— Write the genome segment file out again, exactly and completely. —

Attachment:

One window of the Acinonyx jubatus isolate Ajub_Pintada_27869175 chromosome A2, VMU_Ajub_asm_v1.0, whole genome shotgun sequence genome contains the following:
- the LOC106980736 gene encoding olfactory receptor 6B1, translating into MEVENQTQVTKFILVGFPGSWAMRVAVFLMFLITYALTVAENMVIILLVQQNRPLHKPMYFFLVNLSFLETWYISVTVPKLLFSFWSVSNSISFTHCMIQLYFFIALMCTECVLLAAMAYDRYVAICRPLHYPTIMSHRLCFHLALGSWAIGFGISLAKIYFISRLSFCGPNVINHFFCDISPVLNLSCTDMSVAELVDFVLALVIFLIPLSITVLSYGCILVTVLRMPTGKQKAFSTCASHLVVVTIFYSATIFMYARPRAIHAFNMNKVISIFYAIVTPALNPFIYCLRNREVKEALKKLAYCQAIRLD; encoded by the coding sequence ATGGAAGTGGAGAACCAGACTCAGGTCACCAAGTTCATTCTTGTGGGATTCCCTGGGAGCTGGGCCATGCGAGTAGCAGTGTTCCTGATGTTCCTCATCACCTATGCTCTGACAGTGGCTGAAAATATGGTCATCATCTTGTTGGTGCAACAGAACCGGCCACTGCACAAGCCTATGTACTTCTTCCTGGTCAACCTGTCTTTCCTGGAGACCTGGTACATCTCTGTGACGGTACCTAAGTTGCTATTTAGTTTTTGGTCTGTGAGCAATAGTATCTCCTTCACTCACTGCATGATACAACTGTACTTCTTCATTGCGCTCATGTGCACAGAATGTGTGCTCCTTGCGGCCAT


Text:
One window of the Acinonyx jubatus isolate Ajub_Pintada_27869175 chromosome A2, VMU_Ajub_asm_v1.0, whole genome shotgun sequence genome contains the following:
- the LOC106980736 gene encoding olfactory receptor 6B1, translating into MEVENQTQVTKFILVGFPGSWAMRVAVFLMFLITYALTVAENMVIILLVQQNRPLHKPMYFFLVNLSFLETWYISVTVPKLLFSFWSVSNSISFTHCMIQLYFFIALMCTECVLLAAMAYDRYVAICRPLHYPTIMSHRLCFHLALGSWAIGFGISLAKIYFISRLSFCGPNVINHFFCDISPVLNLSCTDMSVAELVDFVLALVIFLIPLSITVLSYGCILVTVLRMPTGKQKAFSTCASHLVVVTIFYSATIFMYARPRAIHAFNMNKVISIFYAIVTPALNPFIYCLRNREVKEALKKLAYCQAIRLD; encoded by the coding sequence ATGGAAGTGGAGAACCAGACTCAGGTCACCAAGTTCATTCTTGTGGGATTCCCTGGGAGCTGGGCCATGCGAGTAGCAGTGTTCCTGATGTTCCTCATCACCTATGCTCTGACAGTGGCTGAAAATATGGTCATCATCTTGTTGGTGCAACAGAACCGGCCACTGCACAAGCCTATGTACTTCTTCCTGGTCAACCTGTCTTTCCTGGAGACCTGGTACATCTCTGTGACGGTACCTAAGTTGCTATTTAGTTTTTGGTCTGTGAGCAATAGTATCTCCTTCACTCACTGCATGATACAACTGTACTTCTTCATTGCGCTCATGTGCACAGAATGTGTGCTCCTTGCGGCCAT